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Withhold VAT to stop revenue leaks

By Jediel Kimathi | June 11th 2015

Withholding VAT (WH VAT) was first introduced in Kenya in 2003 as a reinforcement measure to mitigate against government revenue loss through non-remitted VAT.

When a person supplied goods or services to specific recipients, the payment would be received less the VAT charged. The WH VAT agents would issue WH VAT certificates to the suppliers indicating VAT withheld.

The certificates would then be used by the suppliers to lodge refund claims for the withheld VAT to avoid double taxation. This regime was characterised by non-compliance on the part of some WH VAT agents and VAT refunds owed to the suppliers often resulted in cash-flow challenges for them. Due to these challenges, WH VAT was abolished in 2011.

Since its abolishment, Treasury has continued to lose VAT revenue from supplies made to the government and other recipients that previously acted as WH VAT agents. The revenue losses are primarily associated with supplies to the government where the suppliers are paid for their supplies but fail to remit the VAT charged.

In mitigation against the revenue loss, the government through the Finance Act 2014 reintroduced WH VAT with certain variations to its operation.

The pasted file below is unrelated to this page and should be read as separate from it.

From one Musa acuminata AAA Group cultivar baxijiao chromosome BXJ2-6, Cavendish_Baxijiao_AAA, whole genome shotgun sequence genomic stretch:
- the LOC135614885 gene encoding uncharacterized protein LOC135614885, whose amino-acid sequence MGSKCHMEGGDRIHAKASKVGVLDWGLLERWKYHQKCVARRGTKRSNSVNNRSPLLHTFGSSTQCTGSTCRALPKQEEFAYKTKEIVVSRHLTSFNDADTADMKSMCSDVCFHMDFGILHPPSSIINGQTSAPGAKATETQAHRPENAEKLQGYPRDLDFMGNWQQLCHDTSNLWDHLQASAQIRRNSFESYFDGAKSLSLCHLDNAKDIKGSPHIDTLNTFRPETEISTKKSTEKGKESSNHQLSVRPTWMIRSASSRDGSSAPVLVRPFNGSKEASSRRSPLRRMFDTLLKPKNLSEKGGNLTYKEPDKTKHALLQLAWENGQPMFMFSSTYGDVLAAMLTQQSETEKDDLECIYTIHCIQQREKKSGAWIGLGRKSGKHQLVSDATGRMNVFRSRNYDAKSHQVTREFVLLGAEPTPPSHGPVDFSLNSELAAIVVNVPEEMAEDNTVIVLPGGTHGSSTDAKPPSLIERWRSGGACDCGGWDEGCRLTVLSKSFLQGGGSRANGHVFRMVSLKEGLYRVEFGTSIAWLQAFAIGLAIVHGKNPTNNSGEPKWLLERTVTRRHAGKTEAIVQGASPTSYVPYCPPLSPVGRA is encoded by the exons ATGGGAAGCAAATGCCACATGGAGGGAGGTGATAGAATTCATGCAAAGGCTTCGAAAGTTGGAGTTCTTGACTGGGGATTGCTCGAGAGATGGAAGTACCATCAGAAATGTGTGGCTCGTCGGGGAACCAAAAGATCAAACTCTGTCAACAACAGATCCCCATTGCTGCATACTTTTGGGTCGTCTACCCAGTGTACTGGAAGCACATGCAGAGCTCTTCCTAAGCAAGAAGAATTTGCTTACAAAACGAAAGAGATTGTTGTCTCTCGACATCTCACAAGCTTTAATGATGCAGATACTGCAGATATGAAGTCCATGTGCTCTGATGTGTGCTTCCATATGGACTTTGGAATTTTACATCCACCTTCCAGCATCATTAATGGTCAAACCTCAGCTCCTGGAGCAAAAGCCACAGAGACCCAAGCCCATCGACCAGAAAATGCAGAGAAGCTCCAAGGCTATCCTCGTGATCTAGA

Unlike the previous regime where the entire VAT amount was withheld by the recipient of the goods or services, under the reintroduced regime, only a portion of VAT is withheld.

While the VAT law provides for the withholding of VAT at six per cent of tax payable, KRA has issued guidelines VAT must be withheld at the rate of six per cent on the value of taxable supply.

This contradicts the VAT law. If the intention of the legal drafters was as interpreted by KRA, the law needs to be amended to reflect such intention.

Any delays by agents in providing the certificates can hurt the suppliers’ cash-flows leading to distressed businesses. The suppliers’ are required to pay VAT charged on their sales in the month the invoices are issued. However offsets for the VAT already withheld are only possible in a later month after receipt of the certificate.

In mitigation of the above effects to the suppliers, the VAT law should be amended to provide for a penalty on any WH VAT agents that fail to provide certificates within a month of VAT withholding.

With the roll-out of the iTax system (iTax) by the KRA to boost tax compliance and the Integrated Financial Management System (IFMS) by the National Treasury to improve public funds accountability, it would be useful if the registration and compliance with WH VAT was done through iTax and linked to the various government agencies through IFMS.

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